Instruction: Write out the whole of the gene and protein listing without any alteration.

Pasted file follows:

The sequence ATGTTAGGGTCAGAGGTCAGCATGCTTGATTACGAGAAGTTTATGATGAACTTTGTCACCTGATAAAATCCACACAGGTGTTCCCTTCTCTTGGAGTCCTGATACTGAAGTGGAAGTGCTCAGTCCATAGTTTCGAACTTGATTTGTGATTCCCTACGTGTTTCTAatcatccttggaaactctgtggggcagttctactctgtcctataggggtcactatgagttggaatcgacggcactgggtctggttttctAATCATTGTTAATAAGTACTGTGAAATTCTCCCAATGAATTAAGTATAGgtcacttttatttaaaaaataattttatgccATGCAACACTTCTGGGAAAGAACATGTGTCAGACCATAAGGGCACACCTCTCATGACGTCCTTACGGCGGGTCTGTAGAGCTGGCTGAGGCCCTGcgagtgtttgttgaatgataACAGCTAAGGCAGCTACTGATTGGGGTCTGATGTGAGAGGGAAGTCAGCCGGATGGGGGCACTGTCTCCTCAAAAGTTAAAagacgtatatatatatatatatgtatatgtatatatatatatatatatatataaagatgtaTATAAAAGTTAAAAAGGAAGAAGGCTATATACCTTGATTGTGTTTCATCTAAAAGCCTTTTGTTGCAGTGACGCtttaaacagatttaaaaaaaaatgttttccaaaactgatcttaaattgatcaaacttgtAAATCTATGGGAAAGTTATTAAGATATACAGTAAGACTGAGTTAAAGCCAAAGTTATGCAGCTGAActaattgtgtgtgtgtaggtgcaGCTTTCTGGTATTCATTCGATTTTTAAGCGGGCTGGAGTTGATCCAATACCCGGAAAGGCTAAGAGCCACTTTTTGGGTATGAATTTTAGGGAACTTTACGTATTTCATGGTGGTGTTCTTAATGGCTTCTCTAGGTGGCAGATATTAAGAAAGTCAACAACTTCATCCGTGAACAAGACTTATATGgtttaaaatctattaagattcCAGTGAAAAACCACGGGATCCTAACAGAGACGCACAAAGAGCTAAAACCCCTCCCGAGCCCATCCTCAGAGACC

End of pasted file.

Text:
The sequence ATGTTAGGGTCAGAGGTCAGCATGCTTGATTACGAGAAGTTTATGATGAACTTTGTCACCTGATAAAATCCACACAGGTGTTCCCTTCTCTTGGAGTCCTGATACTGAAGTGGAAGTGCTCAGTCCATAGTTTCGAACTTGATTTGTGATTCCCTACGTGTTTCTAatcatccttggaaactctgtggggcagttctactctgtcctataggggtcactatgagttggaatcgacggcactgggtctggttttctAATCATTGTTAATAAGTACTGTGAAATTCTCCCAATGAATTAAGTATAGgtcacttttatttaaaaaataattttatgccATGCAACACTTCTGGGAAAGAACATGTGTCAGACCATAAGGGCACACCTCTCATGACGTCCTTACGGCGGGTCTGTAGAGCTGGCTGAGGCCCTGcgagtgtttgttgaatgataACAGCTAAGGCAGCTACTGATTGGGGTCTGATGTGAGAGGGAAGTCAGCCGGATGGGGGCACTGTCTCCTCAAAAGTTAAAagacgtatatatatatatatatgtatatgtatatatatatatatatatatataaagatgtaTATAAAAGTTAAAAAGGAAGAAGGCTATATACCTTGATTGTGTTTCATCTAAAAGCCTTTTGTTGCAGTGACGCtttaaacagatttaaaaaaaaatgttttccaaaactgatcttaaattgatcaaacttgtAAATCTATGGGAAAGTTATTAAGATATACAGTAAGACTGAGTTAAAGCCAAAGTTATGCAGCTGAActaattgtgtgtgtgtaggtgcaGCTTTCTGGTATTCATTCGATTTTTAAGCGGGCTGGAGTTGATCCAATACCCGGAAAGGCTAAGAGCCACTTTTTGGGTATGAATTTTAGGGAACTTTACGTATTTCATGGTGGTGTTCTTAATGGCTTCTCTAGGTGGCAGATATTAAGAAAGTCAACAACTTCATCCGTGAACAAGACTTATATGgtttaaaatctattaagattcCAGTGAAAAACCACGGGATCCTAACAGAGACGCACAAAGAGCTAAAACCCCTCCCGAGCCCATCCTCAGAGACC